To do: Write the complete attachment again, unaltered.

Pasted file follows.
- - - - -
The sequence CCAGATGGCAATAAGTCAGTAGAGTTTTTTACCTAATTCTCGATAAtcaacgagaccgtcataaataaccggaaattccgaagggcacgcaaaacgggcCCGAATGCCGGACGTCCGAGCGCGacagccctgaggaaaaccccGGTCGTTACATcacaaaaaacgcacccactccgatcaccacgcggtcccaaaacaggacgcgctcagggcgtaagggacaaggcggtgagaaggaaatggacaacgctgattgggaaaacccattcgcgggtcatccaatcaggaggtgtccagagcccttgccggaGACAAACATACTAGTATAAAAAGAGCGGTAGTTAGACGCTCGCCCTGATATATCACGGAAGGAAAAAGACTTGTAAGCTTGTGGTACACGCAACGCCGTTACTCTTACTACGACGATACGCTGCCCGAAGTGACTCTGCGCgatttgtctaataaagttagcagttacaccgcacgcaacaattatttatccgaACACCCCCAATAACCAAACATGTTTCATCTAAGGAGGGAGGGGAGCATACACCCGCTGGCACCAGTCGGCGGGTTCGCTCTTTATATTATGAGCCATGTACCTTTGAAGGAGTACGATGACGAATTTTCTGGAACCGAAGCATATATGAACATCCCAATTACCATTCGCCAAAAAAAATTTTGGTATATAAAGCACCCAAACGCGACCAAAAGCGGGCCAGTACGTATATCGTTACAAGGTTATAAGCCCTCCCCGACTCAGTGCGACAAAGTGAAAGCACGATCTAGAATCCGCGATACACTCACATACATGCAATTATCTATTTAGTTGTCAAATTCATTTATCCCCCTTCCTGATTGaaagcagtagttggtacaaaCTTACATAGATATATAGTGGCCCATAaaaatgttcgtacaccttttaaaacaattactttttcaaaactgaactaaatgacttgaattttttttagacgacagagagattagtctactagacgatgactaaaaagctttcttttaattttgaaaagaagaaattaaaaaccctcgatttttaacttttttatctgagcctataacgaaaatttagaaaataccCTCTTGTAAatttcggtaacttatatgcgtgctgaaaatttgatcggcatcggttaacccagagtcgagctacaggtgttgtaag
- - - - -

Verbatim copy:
The sequence CCAGATGGCAATAAGTCAGTAGAGTTTTTTACCTAATTCTCGATAAtcaacgagaccgtcataaataaccggaaattccgaagggcacgcaaaacgggcCCGAATGCCGGACGTCCGAGCGCGacagccctgaggaaaaccccGGTCGTTACATcacaaaaaacgcacccactccgatcaccacgcggtcccaaaacaggacgcgctcagggcgtaagggacaaggcggtgagaaggaaatggacaacgctgattgggaaaacccattcgcgggtcatccaatcaggaggtgtccagagcccttgccggaGACAAACATACTAGTATAAAAAGAGCGGTAGTTAGACGCTCGCCCTGATATATCACGGAAGGAAAAAGACTTGTAAGCTTGTGGTACACGCAACGCCGTTACTCTTACTACGACGATACGCTGCCCGAAGTGACTCTGCGCgatttgtctaataaagttagcagttacaccgcacgcaacaattatttatccgaACACCCCCAATAACCAAACATGTTTCATCTAAGGAGGGAGGGGAGCATACACCCGCTGGCACCAGTCGGCGGGTTCGCTCTTTATATTATGAGCCATGTACCTTTGAAGGAGTACGATGACGAATTTTCTGGAACCGAAGCATATATGAACATCCCAATTACCATTCGCCAAAAAAAATTTTGGTATATAAAGCACCCAAACGCGACCAAAAGCGGGCCAGTACGTATATCGTTACAAGGTTATAAGCCCTCCCCGACTCAGTGCGACAAAGTGAAAGCACGATCTAGAATCCGCGATACACTCACATACATGCAATTATCTATTTAGTTGTCAAATTCATTTATCCCCCTTCCTGATTGaaagcagtagttggtacaaaCTTACATAGATATATAGTGGCCCATAaaaatgttcgtacaccttttaaaacaattactttttcaaaactgaactaaatgacttgaattttttttagacgacagagagattagtctactagacgatgactaaaaagctttcttttaattttgaaaagaagaaattaaaaaccctcgatttttaacttttttatctgagcctataacgaaaatttagaaaataccCTCTTGTAAatttcggtaacttatatgcgtgctgaaaatttgatcggcatcggttaacccagagtcgagctacaggtgttgtaag